Black net roofing has been shown to reduce the amount of heat on the ground.
“Naturally, the black colour absorbs heat. And when we make a greenhouse with a black net, or make ordinary farm roofing using the black net above the crops, we actually reduce the heat underneath by 40 percent. This eventually reduces the evaporation rate, hence saving the soil moisture for the crops,” explained Tikubet.
The women’s group has managed to purchase 10 Friesian dairy cows for milk production.
The members currently grow various types of vegetables such as spinach, kale, tomatoes and carrots, as well as crops for commercial purposes. The fresh produce is used in the kitchen of the on-site restaurant they opened to the public.
“We also use cow dung to produce biogas that is used in the restaurant for cooking. After that, the dung is then converted into organic manure to be used for horticulture,” explained Mariam.
For further income generation, the group has started a poultry project, with 500 laying hens. It also has 12 beehives for honey production and four commercial bathrooms where slum-dwellers shower for a fee.
“This is one of the most successful urban farmer projects that has benefited from our training programme. They have become a model for training other farmer groups from all over Africa,” said Tikubet.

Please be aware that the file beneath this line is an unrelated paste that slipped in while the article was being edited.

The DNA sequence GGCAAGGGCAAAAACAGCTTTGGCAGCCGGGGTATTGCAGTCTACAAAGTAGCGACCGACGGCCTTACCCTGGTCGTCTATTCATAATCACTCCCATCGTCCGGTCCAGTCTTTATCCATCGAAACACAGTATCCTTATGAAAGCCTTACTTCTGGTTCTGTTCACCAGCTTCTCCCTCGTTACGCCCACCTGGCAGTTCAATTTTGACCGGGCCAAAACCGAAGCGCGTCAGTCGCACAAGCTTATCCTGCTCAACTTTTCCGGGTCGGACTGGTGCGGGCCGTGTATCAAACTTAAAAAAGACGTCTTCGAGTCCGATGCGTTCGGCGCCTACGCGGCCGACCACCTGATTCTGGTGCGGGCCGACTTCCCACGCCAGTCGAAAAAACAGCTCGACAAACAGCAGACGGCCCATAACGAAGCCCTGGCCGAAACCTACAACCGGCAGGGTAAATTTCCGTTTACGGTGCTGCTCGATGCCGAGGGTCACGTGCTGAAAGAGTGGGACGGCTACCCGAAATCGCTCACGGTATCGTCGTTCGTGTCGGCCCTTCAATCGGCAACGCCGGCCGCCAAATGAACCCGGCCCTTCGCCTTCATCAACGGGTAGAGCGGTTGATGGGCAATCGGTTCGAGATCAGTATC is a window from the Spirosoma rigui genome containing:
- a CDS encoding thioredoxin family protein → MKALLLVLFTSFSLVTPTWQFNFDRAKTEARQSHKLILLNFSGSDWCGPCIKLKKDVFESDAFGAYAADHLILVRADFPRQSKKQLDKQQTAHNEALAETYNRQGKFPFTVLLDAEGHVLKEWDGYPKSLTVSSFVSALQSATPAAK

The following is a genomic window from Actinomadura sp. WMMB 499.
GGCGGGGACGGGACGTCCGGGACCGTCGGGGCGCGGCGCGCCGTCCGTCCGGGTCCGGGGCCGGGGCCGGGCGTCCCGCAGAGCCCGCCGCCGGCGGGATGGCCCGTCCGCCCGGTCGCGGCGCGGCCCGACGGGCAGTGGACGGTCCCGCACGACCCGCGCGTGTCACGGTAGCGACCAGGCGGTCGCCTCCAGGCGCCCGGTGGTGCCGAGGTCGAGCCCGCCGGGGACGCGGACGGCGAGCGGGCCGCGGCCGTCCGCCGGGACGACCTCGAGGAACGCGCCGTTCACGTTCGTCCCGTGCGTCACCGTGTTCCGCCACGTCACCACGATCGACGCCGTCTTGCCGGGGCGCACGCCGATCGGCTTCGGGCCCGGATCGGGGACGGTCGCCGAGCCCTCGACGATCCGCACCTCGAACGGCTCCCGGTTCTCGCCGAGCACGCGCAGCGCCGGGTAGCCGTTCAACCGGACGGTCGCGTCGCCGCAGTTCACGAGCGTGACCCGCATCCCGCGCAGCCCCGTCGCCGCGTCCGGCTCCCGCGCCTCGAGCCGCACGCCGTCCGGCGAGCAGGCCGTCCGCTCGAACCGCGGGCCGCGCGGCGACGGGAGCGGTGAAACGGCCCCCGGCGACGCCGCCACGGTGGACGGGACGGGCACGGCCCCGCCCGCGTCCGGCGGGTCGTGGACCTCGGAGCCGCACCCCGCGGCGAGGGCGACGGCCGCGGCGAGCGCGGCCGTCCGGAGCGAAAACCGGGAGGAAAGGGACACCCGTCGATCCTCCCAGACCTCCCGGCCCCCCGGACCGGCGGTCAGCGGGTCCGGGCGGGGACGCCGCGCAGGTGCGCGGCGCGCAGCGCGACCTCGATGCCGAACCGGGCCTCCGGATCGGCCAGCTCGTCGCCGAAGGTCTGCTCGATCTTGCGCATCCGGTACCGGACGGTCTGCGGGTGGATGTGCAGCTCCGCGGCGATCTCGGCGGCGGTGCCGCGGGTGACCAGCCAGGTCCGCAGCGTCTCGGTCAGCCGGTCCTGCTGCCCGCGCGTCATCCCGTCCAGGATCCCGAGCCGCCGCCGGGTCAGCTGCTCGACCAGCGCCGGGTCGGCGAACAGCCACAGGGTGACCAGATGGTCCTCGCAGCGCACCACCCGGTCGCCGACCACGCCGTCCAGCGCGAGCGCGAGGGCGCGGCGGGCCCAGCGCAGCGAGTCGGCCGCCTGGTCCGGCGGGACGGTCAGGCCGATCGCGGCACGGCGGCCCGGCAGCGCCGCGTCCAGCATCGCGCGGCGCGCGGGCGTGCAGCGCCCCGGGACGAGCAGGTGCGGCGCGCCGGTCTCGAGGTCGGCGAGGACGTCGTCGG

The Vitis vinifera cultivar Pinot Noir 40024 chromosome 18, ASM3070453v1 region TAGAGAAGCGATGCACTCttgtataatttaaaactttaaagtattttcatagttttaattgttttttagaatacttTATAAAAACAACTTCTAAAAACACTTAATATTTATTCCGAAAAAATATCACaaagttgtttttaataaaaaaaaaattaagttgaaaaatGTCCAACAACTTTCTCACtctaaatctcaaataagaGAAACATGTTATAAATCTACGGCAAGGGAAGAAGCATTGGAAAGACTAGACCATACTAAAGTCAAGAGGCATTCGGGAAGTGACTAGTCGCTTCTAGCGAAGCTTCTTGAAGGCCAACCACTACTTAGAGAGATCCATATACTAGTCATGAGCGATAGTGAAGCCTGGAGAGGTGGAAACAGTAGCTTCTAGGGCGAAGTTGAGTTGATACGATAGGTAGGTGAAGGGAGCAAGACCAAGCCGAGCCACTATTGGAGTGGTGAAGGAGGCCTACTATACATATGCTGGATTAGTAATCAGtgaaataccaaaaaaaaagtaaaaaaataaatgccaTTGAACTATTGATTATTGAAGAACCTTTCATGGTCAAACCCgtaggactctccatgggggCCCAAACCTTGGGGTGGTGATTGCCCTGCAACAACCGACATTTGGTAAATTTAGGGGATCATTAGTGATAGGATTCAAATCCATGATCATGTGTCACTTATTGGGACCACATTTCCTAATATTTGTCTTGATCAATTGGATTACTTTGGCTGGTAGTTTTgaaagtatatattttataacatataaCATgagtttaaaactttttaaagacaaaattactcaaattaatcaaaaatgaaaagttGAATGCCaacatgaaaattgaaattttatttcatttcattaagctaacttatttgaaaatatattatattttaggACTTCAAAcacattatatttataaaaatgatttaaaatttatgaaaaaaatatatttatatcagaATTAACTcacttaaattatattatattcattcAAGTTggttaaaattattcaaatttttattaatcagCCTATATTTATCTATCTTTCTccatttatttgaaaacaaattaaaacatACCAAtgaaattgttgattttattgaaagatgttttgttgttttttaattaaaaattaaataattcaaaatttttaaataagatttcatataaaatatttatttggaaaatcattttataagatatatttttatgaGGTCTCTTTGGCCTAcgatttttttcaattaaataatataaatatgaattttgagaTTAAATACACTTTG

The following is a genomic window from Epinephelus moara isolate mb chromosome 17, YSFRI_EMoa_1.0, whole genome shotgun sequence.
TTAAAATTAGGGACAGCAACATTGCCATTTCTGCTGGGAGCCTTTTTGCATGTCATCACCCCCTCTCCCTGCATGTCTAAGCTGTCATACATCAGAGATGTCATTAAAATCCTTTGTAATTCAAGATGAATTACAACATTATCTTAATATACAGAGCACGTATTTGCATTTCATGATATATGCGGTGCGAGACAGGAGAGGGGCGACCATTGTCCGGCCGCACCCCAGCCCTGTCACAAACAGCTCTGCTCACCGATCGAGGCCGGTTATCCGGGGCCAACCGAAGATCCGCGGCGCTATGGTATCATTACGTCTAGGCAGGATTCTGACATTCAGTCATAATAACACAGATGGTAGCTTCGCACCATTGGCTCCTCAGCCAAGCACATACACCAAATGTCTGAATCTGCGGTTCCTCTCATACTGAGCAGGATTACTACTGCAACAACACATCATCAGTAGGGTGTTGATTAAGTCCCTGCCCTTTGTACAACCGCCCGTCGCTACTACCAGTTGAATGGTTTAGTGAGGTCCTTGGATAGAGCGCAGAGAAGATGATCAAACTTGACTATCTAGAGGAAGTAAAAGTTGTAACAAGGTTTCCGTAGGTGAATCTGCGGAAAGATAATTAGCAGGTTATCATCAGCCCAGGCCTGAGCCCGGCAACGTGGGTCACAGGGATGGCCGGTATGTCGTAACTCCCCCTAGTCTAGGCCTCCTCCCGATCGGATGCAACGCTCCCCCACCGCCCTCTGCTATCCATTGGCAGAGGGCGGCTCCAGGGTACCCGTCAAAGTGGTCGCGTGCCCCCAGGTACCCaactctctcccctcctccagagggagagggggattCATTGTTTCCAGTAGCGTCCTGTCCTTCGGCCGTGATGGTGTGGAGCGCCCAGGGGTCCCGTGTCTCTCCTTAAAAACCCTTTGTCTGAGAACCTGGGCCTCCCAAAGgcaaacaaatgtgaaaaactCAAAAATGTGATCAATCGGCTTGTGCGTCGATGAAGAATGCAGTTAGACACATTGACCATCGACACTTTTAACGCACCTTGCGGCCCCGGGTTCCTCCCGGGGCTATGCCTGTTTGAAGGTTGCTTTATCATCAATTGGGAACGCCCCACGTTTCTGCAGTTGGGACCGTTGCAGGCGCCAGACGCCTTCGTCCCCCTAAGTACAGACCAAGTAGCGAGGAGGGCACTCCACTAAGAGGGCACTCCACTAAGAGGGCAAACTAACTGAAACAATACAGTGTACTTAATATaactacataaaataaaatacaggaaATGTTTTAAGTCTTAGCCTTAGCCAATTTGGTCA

“They have clearly demonstrated that small-scale farming is the way to go, in order to achieve the much desired green revolution in Africa,” he said. “Unfortunately, modernisation neglects smallholder farmers.”
And each member of the group earns between 300 and 350 Birr (16 to 19 dollars) in dividends every month, in addition to the three dollars a day that they are paid for working on the farming project.
“The dividend is already good enough. It has enabled me to see my last-born son through secondary school, and it allows me to afford basic necessities and provide for my grandchildren as well,” said Mengesha, a mother of five.
*This article is one of a series supported by the Climate and Development Knowledge Network.